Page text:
More details have emerged today showing how the protests outside the Ferguson police department on Wednesday night suddenly turned violent just as the crowds were starting to wind down.
Two police officers were shot, but released from the hospital this morning, the St. Louis County police department said in a Facebook post.
The manhunt for the suspect or suspects who fired the shots is “the number one priority” for the St. Louis County Police Department, authorities said.
Here is a timeline of how the night unfolded:
5:30 p.m. Wednesday
Ferguson police chief Tom Jackson’s resignation is announced, one week after the Justice Department released a damning report on what they concluded was widespread racial bias within the police department. The removal of Jackson, who originally came under fire in the wake of the shooting death of Michael Brown in August and the ensuing violent protests, was described as a “mutual decision” by Jackson and city administrators.
Jackson did not appear publicly on Wednesday, instead having Ferguson mayor James Knowles address the media and confirm the decision.
St. Louis County Police Chief Jon Belmar said that he received a call from his chief of staff who warned him that they should expect protesters to gather in the parking lot of the Ferguson police department.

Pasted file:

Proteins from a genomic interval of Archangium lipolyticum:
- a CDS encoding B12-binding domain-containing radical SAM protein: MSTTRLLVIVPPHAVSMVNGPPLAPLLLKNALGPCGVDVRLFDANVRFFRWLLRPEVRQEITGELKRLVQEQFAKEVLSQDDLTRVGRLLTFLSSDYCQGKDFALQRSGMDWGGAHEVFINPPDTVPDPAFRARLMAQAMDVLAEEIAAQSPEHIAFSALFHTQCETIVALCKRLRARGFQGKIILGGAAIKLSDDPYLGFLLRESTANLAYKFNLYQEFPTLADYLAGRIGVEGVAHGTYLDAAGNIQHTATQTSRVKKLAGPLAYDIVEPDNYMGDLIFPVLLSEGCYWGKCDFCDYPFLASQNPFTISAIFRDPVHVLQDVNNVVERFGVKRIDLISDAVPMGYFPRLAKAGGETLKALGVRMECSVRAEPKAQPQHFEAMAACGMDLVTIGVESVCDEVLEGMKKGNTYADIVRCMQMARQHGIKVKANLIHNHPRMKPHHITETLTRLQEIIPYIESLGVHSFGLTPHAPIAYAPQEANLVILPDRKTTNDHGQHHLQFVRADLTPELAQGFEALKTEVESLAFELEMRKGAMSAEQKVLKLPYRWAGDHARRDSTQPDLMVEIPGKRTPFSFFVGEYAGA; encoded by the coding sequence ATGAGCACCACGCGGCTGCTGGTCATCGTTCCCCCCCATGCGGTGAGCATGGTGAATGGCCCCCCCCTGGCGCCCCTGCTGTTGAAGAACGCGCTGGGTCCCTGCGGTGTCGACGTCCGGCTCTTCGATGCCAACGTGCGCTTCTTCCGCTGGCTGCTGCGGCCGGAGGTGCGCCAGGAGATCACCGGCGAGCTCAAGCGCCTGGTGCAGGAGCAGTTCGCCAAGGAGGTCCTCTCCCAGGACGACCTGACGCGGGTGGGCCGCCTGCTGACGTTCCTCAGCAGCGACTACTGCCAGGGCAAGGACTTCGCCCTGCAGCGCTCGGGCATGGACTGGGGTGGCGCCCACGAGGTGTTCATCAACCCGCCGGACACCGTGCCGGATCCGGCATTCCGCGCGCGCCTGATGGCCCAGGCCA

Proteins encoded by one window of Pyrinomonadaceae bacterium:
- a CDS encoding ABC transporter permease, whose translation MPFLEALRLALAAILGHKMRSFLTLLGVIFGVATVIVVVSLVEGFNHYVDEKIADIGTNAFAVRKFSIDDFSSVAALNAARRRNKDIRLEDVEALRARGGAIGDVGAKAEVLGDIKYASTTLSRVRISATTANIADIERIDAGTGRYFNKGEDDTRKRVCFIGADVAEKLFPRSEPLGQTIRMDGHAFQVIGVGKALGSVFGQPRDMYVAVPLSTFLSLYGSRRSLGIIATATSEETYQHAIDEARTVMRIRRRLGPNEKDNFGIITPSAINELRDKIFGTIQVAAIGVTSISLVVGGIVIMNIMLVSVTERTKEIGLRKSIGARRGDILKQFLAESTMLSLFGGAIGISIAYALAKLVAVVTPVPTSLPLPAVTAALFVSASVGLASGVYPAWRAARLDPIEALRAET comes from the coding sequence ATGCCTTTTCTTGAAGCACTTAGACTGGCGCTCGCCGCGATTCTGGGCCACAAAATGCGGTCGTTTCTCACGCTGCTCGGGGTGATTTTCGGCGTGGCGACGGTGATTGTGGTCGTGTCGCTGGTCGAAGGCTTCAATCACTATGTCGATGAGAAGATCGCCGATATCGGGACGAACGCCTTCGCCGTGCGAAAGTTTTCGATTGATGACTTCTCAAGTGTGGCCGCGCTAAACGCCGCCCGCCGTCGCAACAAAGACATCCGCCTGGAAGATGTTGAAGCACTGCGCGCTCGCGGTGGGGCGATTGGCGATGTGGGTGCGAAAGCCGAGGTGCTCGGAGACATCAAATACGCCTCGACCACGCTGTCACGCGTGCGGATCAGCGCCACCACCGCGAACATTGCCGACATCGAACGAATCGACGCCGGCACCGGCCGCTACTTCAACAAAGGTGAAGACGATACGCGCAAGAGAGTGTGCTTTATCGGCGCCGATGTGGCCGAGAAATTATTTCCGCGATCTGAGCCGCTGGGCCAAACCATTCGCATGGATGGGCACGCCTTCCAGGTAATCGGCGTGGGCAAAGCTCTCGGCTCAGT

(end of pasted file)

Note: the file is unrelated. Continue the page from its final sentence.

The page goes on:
"I called my staff and I said, 'Listen, I want this like we always do this. I want this to be a very measured response by the police department,'" Belmar said.
Protesters started blocking South Florissant Road, where the Ferguson police department is located.
A code 1000 was called, which means that the closest 25 police cars are called to assist at the police department. At the time, Belmar said that about 150 protesters were gathered on the roadway.
The first protester is arrested on the charges of failure to comply, endangering the welfare of a child, resisting and interfering with arrest, and being in the roadway, Belmar said. The individual's name was not released.
Over the course of the next hour, the number of protesters in the area fluctuated, first with many leaving but then by 10:00 more arrive prompting a second 1000 call for an additional 25 officers. All told, there are 69 officers at the scene after that call, Belmar said.
A second arrest is made of another individual. In spite of the arrest, Belmar said that he went to bed around this time because the situation appeared to be under control.
“I didn’t really expect the agitation,” Belmar said.
A third, and final, arrest is made -- though no further details are given about this individual. Belmar said that the crowd was starting to disperse at this point.
“In fact, by about quarter to midnight we're beginning to see not only the crowd beginning to leave, but also seeing the police officers that are going to be leaving, some of them,” Belmar said.
12:00 a.m. Thursday
Police hear three or four gunshots, which “immediately strike two officers standing next to each other,” Belmar said.
Belmar guessed that there were approximately 75 protesters gathered and 40 police officers. Of the officers, 20 to 25 of them were standing in a line.
The order in which the officers were shot has not been confirmed and neither have the officers’ identities.